I just approached it really different. And honestly, even though he’s deceased I had more information working on Don Shirley than I had with any other part I’ve ever done. He appeared in a documentary, “Lost Bohemia,” about the artists that lived on top of Carnegie Hall. And so, I could kind of get a sense of his behavior and tensions. I got a sense of his rhythms and how he spoke and how he would gesture. And I got to see him play the piano a little bit. So, I pulled a lot from that. And he doesn’t appear in it long, but long enough for me to sort of get a glimpse at the essence of the man. And I really spent quite a bit of time with his music and listened to his music basically every day. And the little bit that I could read on him. I heard some audiotapes, on Nick Vallelonga speaking about their relationship and that journey. And even heard some, later on, heard some audio recordings of Don Shirley as well, speaking about the experience.
The chemistry you and Viggo share on screen is key for the film to work. Did you guys hang out beforehand? Was there a good amount of rehearsal?
I don’t know. That’s the hardest question to answer. Because if there’s an answer to it, then I think more people would do it. You know, because films definitely all benefit from chemistry. I think we just had a lot of love and respect and admiration for each other. I think we listened to each other. We rooted for each other. I think our approach to the work is really similar. Viggo has more experience than I do and has been, you know, carrying this type of load much longer than I have if you look at his career. But he always treated and approached me as an equal. And I always had equal input to him. And we wanted each other to win. We wanted each other to succeed. And I think that’s always a good thing for chemistry and love. And we still have that, to this day. And Pete played a big part in that, as well. From him opening the doors, creatively, of the set before we shot one take. He says to the entire cast and crew, “Anybody have a better idea or see something that they think is problematic or not right, please, by all means, speak up. Let me know. I don’t know everything. I want to make a great movie. And we all have a place and a voice.” And I kid you not, Pete said that the first day of filming. Never seen that in my life. And I think that set the tone for what was to be a really extraordinary experience.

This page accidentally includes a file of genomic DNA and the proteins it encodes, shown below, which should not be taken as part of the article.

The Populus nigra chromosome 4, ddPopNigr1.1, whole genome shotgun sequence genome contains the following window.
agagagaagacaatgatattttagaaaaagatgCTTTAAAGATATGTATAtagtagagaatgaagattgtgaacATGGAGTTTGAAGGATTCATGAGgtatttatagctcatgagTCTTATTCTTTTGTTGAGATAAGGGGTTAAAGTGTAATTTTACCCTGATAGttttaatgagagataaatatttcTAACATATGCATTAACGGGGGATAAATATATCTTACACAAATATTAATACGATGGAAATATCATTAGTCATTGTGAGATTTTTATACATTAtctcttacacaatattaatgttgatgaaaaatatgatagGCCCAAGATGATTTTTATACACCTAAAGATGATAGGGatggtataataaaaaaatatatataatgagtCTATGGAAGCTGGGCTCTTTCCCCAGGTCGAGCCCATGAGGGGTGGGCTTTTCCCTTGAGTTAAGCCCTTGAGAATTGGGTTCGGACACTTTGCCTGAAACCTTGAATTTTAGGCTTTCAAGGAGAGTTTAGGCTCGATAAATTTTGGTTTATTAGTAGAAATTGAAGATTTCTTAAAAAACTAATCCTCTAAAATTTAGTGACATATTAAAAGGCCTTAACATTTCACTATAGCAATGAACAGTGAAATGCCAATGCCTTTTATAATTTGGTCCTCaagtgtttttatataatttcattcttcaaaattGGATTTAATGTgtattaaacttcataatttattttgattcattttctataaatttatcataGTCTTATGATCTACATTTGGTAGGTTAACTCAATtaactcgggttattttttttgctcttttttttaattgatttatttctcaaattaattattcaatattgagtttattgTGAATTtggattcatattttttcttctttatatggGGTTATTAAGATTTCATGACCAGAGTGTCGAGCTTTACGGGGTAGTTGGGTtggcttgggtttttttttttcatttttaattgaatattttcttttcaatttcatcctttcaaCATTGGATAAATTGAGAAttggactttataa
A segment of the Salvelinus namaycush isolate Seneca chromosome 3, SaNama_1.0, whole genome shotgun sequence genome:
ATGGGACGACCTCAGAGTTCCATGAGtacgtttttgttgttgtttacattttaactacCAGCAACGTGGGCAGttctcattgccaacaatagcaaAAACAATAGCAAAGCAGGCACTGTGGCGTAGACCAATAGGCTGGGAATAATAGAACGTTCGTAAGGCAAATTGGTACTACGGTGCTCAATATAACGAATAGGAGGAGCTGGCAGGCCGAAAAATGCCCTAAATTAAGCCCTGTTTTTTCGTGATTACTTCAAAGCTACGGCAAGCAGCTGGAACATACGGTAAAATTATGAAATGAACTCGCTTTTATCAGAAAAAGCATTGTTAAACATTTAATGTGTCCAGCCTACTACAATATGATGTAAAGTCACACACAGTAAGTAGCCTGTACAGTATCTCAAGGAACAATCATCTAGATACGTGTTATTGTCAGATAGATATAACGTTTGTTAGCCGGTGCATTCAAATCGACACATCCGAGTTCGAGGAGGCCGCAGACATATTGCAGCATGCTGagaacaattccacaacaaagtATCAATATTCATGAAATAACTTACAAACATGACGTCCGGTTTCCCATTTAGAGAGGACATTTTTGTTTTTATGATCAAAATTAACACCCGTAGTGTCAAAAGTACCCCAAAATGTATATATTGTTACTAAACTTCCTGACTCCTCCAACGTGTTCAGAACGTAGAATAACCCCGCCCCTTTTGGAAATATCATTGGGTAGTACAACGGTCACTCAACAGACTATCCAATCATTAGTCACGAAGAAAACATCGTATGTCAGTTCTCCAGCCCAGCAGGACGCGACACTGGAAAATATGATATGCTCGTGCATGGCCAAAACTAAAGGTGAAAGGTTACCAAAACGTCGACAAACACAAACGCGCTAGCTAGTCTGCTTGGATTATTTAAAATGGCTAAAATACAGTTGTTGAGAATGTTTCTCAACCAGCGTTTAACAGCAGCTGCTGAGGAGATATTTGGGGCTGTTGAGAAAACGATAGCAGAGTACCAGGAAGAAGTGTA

The movie has won the Toronto People’s Choice Award and I know that it’s gotten incredible reactions at other festivals around the world. And everyone I know in the industry who’s seen it loves it. I actually can’t find anyone who doesn’t which is a huge compliment. You’ve been part of a movie previously, “Moonlight,” that meant so much to people. Do you feel anything similar in what you’re experiencing in terms of what you get the feedback for “Green Book”?
Good films are good films. Regardless of genre or director or aesthetic. You know, I think that for what “Green Book” is, it’s a really good film. For what “Moonlight” is, it’s an extraordinary film. And I think the comparisons sort of stop there. But I’m glad that people are able to look at the film and accept it for what it is and enjoy it and get something from it. I’m so glad that people are responding to the direction and the writing and the performances. And that’s all you can do on any movie whether it’s “Wreck-It Ralph” or “If Beale Street Could Talk.” I think you want a great script, you want great direction, and great performances.
Can you just tell me what your experience was like on “True Detective” season 3 and what people can look forward to just in terms of the tone of this season?
That’s a big answer. I think “True Detective” was an extraordinary experience shooting that project. I’m really excited to share it. Nic wrote an amazing season. And one that I couldn’t be more thrilled to be a part of. I think it’s dark. But I do feel that there is a light and a hope in this season that, I think, goes beyond the other seasons.